Andrew Dice Clay performs at the Sonic Temple Art and...

Andrew Dice Clay performs at the Sonic Temple Art and Music Festival at Mapfre Stadium on Saturday, May 18, 2019, in Columbus, Ohio. (Photo by Amy Harris/Invision/AP) Credit: Amy Harris/Invision/AP/Amy Harris

Comedian Andrew Dice Clay can’t quarantine anymore so he’s coming to Long Island to perform.

“I’ve got to do something. I can’t take it,” says Clay, 62, who grew up in Brooklyn. “My only creative outlet has been doing birthday messages on Cameo. I give people like a 12-minute show on there. After three Cameos I’m exhausted, I feel like I’ve headlined a club.” 

The King of Shock comedy will headline Governor’s Comedy Club in Levittown on August 13-15 where he will perform on the outdoor patio.

“My crowd now is a real mixed demographic because of the crazy career that I’ve had,” he says. “I get the young married couples and a lot of fathers and sons. The kids grow up and their parents want to take them to see the animal.”

For years Long Island has always been a fan stronghold for the Diceman.

“Long Islanders and I love each other. I don’t really know everyone but I remember faces,” says Clay. “Plus a lot of Long Island people came from Brooklyn.”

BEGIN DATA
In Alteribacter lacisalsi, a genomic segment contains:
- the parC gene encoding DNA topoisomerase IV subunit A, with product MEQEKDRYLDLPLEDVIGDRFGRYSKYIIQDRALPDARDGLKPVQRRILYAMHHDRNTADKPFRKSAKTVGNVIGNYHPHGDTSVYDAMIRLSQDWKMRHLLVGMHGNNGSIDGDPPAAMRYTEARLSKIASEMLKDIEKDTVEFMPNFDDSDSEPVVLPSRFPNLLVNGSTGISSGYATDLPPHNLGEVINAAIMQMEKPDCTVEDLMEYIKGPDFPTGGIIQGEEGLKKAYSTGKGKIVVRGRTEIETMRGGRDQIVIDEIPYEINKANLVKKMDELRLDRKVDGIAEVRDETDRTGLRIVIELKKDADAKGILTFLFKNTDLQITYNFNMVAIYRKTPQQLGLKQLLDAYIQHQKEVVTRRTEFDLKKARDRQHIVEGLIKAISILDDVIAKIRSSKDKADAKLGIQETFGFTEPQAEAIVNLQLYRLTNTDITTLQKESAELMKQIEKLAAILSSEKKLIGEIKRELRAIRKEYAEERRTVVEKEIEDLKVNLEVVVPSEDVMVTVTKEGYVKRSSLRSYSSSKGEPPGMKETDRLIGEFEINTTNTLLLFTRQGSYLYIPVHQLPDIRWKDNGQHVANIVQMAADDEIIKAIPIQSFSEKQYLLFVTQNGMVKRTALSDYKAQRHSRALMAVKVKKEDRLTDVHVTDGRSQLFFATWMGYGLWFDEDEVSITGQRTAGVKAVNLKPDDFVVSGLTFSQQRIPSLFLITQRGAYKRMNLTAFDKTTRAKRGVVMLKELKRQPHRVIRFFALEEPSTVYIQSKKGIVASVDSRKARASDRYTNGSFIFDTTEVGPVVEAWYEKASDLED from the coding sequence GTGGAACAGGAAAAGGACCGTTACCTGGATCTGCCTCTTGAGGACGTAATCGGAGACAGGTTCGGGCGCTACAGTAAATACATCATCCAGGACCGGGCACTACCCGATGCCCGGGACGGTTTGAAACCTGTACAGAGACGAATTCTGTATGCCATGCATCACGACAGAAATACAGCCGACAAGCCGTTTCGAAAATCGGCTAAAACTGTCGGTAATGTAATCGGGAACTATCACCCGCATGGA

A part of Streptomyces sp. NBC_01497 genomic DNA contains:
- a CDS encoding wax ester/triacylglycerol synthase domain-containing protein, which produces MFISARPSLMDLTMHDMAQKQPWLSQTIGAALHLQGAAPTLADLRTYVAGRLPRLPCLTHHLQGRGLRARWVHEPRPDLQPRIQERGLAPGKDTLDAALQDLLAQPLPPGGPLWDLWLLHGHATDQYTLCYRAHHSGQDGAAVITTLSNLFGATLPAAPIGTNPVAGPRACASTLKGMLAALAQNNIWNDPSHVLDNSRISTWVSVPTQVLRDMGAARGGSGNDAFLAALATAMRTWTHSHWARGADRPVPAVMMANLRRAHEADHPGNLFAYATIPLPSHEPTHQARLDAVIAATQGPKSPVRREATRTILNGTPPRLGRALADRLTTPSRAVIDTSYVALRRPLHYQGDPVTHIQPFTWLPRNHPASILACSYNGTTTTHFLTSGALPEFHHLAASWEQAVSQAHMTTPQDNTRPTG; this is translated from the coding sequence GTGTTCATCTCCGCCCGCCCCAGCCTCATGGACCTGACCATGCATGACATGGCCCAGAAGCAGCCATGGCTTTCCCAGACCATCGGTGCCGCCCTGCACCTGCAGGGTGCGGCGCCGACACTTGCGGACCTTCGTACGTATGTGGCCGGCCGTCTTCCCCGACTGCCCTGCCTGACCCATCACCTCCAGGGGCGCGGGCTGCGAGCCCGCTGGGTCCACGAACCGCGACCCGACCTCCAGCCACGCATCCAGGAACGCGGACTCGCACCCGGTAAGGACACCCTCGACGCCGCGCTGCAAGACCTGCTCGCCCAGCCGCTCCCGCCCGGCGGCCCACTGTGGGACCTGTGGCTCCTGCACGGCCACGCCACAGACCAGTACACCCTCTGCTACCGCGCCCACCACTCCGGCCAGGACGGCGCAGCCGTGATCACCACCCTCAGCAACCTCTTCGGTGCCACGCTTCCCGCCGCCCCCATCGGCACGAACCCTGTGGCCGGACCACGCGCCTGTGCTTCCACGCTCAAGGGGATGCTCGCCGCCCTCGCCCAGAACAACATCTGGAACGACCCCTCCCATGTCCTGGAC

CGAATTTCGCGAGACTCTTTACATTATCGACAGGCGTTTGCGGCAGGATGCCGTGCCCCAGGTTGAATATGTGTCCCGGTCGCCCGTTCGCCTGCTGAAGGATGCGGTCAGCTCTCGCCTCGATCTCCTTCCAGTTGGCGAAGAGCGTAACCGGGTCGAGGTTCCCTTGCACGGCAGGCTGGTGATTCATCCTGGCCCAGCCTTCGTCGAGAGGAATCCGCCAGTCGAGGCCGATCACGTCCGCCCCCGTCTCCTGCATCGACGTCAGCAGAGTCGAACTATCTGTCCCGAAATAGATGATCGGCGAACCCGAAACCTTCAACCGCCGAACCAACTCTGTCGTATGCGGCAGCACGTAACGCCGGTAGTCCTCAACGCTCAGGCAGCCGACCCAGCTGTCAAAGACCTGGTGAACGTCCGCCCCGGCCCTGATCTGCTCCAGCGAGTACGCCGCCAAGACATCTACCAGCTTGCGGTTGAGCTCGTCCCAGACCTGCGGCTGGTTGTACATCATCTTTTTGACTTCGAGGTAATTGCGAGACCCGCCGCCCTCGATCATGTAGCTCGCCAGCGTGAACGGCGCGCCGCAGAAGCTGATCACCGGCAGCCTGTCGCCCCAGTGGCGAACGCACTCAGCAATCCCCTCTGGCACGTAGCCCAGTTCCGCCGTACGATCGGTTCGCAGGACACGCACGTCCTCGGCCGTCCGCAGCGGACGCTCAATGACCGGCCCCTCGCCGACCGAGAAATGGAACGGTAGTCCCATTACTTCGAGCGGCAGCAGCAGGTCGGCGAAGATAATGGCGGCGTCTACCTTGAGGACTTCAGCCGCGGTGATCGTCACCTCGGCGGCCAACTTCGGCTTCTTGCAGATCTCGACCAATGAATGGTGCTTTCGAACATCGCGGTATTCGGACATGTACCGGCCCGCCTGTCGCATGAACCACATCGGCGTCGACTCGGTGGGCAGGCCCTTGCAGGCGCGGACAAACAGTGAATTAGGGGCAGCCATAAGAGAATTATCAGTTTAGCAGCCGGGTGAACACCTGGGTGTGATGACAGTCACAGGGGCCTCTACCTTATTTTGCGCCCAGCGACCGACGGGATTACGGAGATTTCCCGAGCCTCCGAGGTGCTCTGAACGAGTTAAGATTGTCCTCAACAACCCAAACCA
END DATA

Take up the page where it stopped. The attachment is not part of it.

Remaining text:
In fact, Nassau Coliseum in Uniondale is where his comedy career shot into the stratosphere in 1989 when he sold out his first of 300 arena shows.

“I called up my agent Dennis Arfa and said, ‘What’s a place like Madison Square Garden that’s not Madison Square Garden?’ He said, ‘Well, you’ve got Nassau Coliseum on Long Island. But Billy Joel plays there, not comedians.’ I said, ‘Yeah, but what if one did?’ ” Clay recalls. “The show sold out in less than an hour. It really blew my mind.”

On Sept. 16, 1989, Clay took the stage to a wall of cheers.

“I ran up the stairs, put my fist in the air, went out on stage and the place just exploded,” recalls Clay. “It was like a heavyweight fight. That was the beginning of it all.”

However, he feels his comedy is even better today.

“When I go on stage now, I’m more myself. I’m not as robotic as I was 30 years ago,” says Clay. “I created this rock-n-roll leather jacketed character on stage. Now I’m just myself giving the crowd what they want to hear.”

Despite cancel-culture and political correctness, Clay has no fear when he gets behind the mic.

“I went through that 32 years ago,” he says. “Why the comics have to worry today is because if they have off-color material networks aren’t going to put them on which could ruin their career. I don’t care if they put me on. My career took off already. I can use whatever language and talk about what I want to talk about. I don’t hold back at all. No one is going to tell me what I can say EVER. It’s what I’m known for. I already took all the heat. Now I do what I want.”

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